Facebook just reported another incredible quarter in their most recent earnings call, surpassing the $10 billion mark in revenue for the first time, an astonishing 47 percent increase from the prior year. Profits soared 79 percent to $4.71 billion. They also reported having more than two billion active users, and over 23,000 employees, a 47 percent increase from the prior year.
Cause for a celebratory tone–but that’s not the approach that the iconic CEO and founder Mark Zuckerberg took.
You can read the full earnings call transcript here. What’s remarkable about the call is that Zuckerberg dove right into the call by saying this:
Our community continues to grow and our business is doing well. But none of that matters if our services are used in ways that don’t bring people closer together. We’re serious about preventing abuse on our platforms. We’re investing so much in security that it will impact our profitability. Protecting our community is more important than maximizing our profits.
Zuckerberg is, of course, referring to his frustration with the Russian use of Facebook to influence the 2016 election campaign (among other undesired uses).
He went on to add:
I am dead serious about this. And the reason I’m talking about this on our earnings call is that I’ve directed our teams to invest so much in security on top of the other investments that we’re making that it will significantly impact our profits going forward, and I wanted our investors to hear that directly from me. I want to be clear about what our priority is. Protecting our community is more important than maximizing our profits.
And just like that, Zuckerberg went back to the whole point of Facebook, to be a protected community where friends can share things that matter to them with other friends.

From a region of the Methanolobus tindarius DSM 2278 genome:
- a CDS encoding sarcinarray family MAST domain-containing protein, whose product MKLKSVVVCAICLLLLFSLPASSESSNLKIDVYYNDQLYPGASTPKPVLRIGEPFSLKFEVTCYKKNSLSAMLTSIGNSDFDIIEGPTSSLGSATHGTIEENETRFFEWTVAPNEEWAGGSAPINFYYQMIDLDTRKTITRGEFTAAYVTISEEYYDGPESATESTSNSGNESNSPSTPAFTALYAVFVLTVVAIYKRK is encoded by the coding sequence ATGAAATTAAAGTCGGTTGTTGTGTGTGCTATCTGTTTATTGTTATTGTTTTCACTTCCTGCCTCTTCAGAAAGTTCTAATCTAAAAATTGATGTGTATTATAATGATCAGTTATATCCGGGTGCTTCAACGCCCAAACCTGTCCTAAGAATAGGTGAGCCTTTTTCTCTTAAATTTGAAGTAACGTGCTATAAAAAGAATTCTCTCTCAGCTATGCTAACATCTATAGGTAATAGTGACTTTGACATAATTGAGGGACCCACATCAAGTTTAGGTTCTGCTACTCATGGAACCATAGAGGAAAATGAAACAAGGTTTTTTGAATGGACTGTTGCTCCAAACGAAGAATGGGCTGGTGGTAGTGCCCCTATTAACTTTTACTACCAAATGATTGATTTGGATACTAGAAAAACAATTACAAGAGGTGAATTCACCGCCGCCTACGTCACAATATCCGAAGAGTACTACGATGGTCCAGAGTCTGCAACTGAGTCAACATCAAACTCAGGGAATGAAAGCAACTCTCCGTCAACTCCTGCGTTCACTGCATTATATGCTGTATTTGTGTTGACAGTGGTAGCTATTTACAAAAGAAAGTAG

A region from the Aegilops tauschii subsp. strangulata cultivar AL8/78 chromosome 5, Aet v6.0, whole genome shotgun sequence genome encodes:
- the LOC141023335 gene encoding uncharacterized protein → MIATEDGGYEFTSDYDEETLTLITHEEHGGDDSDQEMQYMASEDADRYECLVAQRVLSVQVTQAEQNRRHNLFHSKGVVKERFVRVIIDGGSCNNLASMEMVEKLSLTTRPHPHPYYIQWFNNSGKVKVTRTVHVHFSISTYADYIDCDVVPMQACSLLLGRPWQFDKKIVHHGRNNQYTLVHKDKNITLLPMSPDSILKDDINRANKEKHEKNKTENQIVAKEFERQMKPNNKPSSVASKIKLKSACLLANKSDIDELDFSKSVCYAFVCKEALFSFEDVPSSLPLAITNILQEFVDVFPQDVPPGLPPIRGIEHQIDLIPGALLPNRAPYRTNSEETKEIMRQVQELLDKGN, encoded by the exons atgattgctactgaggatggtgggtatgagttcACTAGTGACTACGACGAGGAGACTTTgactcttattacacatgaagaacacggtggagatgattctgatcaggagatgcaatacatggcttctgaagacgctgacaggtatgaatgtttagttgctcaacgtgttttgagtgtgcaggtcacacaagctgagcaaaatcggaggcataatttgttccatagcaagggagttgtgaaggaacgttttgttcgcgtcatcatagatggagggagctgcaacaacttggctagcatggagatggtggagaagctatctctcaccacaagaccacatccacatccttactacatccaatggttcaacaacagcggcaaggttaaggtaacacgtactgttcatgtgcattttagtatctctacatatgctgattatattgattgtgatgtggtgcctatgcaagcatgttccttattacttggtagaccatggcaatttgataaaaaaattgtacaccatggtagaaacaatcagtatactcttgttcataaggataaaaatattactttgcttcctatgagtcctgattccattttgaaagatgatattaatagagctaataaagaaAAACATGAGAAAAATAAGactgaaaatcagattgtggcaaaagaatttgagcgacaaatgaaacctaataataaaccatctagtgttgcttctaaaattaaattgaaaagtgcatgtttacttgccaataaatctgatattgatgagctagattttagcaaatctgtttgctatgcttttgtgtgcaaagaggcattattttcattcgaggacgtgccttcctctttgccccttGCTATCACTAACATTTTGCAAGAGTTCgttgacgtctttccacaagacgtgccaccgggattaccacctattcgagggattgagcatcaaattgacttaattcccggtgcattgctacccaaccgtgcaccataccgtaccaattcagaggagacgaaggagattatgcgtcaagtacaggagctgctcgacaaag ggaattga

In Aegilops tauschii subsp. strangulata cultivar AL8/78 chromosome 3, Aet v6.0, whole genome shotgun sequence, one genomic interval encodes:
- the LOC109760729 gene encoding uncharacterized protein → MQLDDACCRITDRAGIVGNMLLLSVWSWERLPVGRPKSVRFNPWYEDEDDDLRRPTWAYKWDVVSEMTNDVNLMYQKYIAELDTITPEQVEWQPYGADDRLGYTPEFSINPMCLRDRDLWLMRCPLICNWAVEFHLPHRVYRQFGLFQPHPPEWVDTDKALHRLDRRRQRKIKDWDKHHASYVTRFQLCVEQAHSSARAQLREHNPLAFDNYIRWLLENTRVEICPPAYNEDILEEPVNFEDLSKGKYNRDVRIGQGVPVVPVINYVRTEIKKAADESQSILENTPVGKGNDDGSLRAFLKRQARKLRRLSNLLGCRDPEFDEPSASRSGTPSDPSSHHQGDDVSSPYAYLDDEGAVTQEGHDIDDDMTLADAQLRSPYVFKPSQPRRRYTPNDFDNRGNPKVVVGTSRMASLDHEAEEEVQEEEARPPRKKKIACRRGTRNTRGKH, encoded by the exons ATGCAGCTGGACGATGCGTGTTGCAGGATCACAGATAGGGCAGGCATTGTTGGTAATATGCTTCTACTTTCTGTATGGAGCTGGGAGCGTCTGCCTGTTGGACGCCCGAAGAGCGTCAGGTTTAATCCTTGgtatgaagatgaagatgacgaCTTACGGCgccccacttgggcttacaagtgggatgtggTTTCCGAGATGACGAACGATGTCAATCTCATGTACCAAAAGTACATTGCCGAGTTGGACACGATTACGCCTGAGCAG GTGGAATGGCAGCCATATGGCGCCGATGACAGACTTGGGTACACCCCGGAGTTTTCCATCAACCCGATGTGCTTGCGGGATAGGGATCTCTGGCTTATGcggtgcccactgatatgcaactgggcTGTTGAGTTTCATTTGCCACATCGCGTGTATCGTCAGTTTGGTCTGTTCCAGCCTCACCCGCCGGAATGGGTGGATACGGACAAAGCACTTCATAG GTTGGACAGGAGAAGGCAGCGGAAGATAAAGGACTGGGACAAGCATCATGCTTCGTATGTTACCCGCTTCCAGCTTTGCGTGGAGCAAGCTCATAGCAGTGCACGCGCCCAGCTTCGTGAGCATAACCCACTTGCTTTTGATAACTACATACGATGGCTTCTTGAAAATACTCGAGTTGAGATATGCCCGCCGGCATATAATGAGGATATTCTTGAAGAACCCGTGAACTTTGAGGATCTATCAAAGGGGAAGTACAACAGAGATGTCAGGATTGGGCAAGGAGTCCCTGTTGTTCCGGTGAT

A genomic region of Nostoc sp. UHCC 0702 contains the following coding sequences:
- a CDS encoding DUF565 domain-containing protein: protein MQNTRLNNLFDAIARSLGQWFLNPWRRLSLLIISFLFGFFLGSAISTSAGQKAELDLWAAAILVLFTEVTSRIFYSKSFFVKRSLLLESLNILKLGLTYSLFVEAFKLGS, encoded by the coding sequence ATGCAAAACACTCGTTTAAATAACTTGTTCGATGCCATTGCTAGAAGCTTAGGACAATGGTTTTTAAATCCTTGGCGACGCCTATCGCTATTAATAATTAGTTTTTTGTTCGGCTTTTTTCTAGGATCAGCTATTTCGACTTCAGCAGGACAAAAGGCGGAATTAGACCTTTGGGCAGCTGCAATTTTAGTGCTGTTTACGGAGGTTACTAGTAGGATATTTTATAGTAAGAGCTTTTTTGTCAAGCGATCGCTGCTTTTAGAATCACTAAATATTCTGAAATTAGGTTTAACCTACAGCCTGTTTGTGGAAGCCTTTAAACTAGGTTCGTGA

Profits be damned.
Now, I don’t want to come across as naive. Believe me, I get the importance of delivering profit reliably and consistently. I worked for 23 years in a Fortune 25 company where VP’s lost their job if they made a habit of missing profit targets.
And I don’t want to imply that Zukckerberg’s stance isn’t just as important for future profitability and staving off critics as it for staying true to why he founded the company.
My point is to allow Zuckerberg’s visible focus on purpose along with profits to inspire you to apply it to your own business. Take time to review success/progress on a broader, higher order plane.
I say conduct not just a quarterly earnings review, but a quarterly yearnings review as well.
Did you make progress on fulfilling the higher-order mission/purpose of the company, on the things employees mostly deeply yearn to impact?
Conduct a yearnings review with these three questions:
- In what key ways did we advance our purpose or mission this past quarter?
- Did we serve our end user better than we did the previous quarter? In what ways?
- Did we make our employee’s work and life richer, more meaningful, and more fulfilling this past quarter? In what ways?
Yes, financial metrics take the front seat. But this journey is about so much more than that.
So take time to reflect with your teams if you’ve advanced the yearnings of your customers and employees, and if you’ve balanced profits with purpose.
Looking for inspiration at work? Instead of asking how to find it, ask yourself how you lost it in the first place! We’re so excited for you to Find the Fire with us today!
This article by Scott Mautz also appeared on Inc.com. To read more Inc. articles by Scott Mautz, click here.